#1
i have determined my song is in D# but i dont know which mode to use. (ex. Minor pent, dorian, harmonic) how do you determine which mode to use?
#2
pretty sure minor pentatonic and harmonic minor scales aren't modes.

with major / minor, you could play D# major, or the relative minor which is C minor. (Then also C minor pentatonic, C harmonic minor, or D# major pentatonic.)

As for modes apart from Ionian (major) and Aeolian (minor) modes... not too sure, I don't use them that much...
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#3
well, if the song is in D# /Eflat then work out if it is in the minor or major key (the relative major of Eflat minor is Gflat and the relative minor is C. So you can either use the C minor (natural minor, pentatonic minor... choice is yours!) or Gflat Major. for the modes, the order relates to the chord progression formula (if you're not familiar with this, it's I, ii, iii, VI, V, vi, VII) - Maj, Min, Min, Maj, Maj(Dom), Min, Diminished - (Sorry if I'm wrong I've been refreshing my memory to do this! been a little while :P) The Modes you can use relate to this. The order of the modes are Ionian, Dorian, Phyrgian, Lydian, Mixolydian, Aeolian, Locrian. in ascending order these go from I - VII

For a Minor key, you start on the sixth degree - the vi chord becomes the first (I) chord and you adjust the positions and names according - this also means the 'order' of the modes changes, beginning on Aeolian.

If you have any questions just post back or drop me a pm.
#4
You've already determined that your piece is in the key of Eb (major or minor?), which specifies a tonal piece of music, not modal. Accordingly, you'd use either Eb major or Eb minor, depending on which pool of notes your progression accommodates, as the overall fundamental when composing.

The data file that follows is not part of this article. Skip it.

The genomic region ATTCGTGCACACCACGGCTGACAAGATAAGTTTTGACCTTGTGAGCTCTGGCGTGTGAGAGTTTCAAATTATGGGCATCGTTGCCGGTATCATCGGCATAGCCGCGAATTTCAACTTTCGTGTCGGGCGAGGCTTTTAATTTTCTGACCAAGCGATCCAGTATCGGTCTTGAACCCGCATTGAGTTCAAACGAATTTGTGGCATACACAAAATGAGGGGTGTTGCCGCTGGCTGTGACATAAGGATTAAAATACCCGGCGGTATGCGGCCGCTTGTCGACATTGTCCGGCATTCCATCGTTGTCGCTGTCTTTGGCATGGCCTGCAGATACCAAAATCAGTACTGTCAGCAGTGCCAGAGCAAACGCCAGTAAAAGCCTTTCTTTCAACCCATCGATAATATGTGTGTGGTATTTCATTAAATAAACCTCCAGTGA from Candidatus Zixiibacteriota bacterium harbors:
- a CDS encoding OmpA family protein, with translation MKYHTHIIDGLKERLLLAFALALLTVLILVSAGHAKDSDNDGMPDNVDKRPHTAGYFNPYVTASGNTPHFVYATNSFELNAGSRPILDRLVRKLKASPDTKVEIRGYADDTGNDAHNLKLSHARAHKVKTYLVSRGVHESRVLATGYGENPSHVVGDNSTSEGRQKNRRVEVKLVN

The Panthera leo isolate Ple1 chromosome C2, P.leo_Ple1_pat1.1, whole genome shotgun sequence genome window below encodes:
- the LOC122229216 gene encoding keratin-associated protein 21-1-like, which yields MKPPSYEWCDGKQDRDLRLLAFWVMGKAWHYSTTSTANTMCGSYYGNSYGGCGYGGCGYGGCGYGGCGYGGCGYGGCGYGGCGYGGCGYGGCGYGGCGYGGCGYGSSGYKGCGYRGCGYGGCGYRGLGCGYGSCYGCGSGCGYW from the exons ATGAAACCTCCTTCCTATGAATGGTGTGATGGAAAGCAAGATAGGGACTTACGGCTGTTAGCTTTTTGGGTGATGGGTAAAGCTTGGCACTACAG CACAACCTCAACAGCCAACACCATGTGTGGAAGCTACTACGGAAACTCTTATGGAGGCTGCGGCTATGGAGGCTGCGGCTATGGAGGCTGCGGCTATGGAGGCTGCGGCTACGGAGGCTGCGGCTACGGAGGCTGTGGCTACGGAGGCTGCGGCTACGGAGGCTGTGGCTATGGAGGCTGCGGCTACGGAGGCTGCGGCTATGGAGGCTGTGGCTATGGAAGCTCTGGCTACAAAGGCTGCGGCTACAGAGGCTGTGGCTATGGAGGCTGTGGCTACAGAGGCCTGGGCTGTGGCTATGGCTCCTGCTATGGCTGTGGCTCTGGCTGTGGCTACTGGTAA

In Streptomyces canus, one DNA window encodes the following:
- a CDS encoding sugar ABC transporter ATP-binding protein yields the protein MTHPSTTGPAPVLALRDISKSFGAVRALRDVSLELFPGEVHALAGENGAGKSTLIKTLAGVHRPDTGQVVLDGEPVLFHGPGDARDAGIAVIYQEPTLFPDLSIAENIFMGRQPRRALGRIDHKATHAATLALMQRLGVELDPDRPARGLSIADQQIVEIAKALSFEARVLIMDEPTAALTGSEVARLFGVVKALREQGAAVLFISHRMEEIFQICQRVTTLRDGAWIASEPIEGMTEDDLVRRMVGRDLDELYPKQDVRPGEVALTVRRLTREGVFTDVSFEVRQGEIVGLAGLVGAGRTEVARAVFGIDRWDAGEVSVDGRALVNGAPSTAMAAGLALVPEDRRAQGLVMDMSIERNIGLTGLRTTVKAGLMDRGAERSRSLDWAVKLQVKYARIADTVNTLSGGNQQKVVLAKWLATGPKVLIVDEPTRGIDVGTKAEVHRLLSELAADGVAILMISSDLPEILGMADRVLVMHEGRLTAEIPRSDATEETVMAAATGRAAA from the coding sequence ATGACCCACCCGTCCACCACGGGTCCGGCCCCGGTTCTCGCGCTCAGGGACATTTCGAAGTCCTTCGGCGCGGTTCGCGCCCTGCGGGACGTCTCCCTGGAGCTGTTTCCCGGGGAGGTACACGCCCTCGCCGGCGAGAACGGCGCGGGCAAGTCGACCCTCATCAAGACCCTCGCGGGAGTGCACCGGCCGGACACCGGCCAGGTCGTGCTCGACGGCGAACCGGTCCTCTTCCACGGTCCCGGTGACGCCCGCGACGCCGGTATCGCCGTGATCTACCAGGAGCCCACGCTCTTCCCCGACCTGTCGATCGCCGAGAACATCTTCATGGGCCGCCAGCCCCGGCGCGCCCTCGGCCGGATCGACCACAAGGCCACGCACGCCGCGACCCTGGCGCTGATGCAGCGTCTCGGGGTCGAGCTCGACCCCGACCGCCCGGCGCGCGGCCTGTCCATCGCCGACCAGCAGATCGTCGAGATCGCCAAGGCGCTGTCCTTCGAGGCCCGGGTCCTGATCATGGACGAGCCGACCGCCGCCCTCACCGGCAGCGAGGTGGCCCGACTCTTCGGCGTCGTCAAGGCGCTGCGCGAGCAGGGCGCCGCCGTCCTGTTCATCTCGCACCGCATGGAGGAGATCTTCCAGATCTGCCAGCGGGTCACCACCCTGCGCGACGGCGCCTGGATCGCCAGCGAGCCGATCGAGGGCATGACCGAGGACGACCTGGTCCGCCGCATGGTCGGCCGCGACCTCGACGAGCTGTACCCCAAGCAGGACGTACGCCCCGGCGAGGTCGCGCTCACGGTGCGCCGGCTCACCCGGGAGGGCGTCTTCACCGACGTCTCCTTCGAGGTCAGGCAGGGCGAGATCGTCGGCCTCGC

Your notes, respectively for each potential key are:

Eb Major
- Eb F G Ab Bb C D

Eb minor
- Eb F Gb Ab Bb Cb Db

Depending on which pool of notes your progression features, you'd use the most fitting and employ your tones as you see suitable.

Modal repertoire itself really doesn't have a place in the context of tonal music, and its only true function resides in traditional modal church chorales from over five centuries back, as a way of explaining intervallic structures functioning over a prolonged or static drone note. Because the drone itself doesn't imply a strict tonality as such in themselves, modal interchange was free to occur, so these subsets of intervallic structures were fitting for the period and their cause.
Conversely, tonal music, which categorizes a large majority of contemporary Western music, features a shifting chord progression implying an overall tonality in which a pool of notes functions relative to an overall tonal center, which is what you likely have.

As for developing lines and phrases to function with a tonal progression, you may wish to start out targeting chord tones, or in other words, the notes residing in each chord you're be playing over (or complimenting). If your progression is a simple I IV V in Eb major (Ebmaj, Abmaj, Bbmaj) for example, you could emphasise each chord's colour by playing their respective notes - Eb, G, and Bb for an Eb major triad; Ab, C, and Eb for Ab major; and Bb, D, and F for Bb major.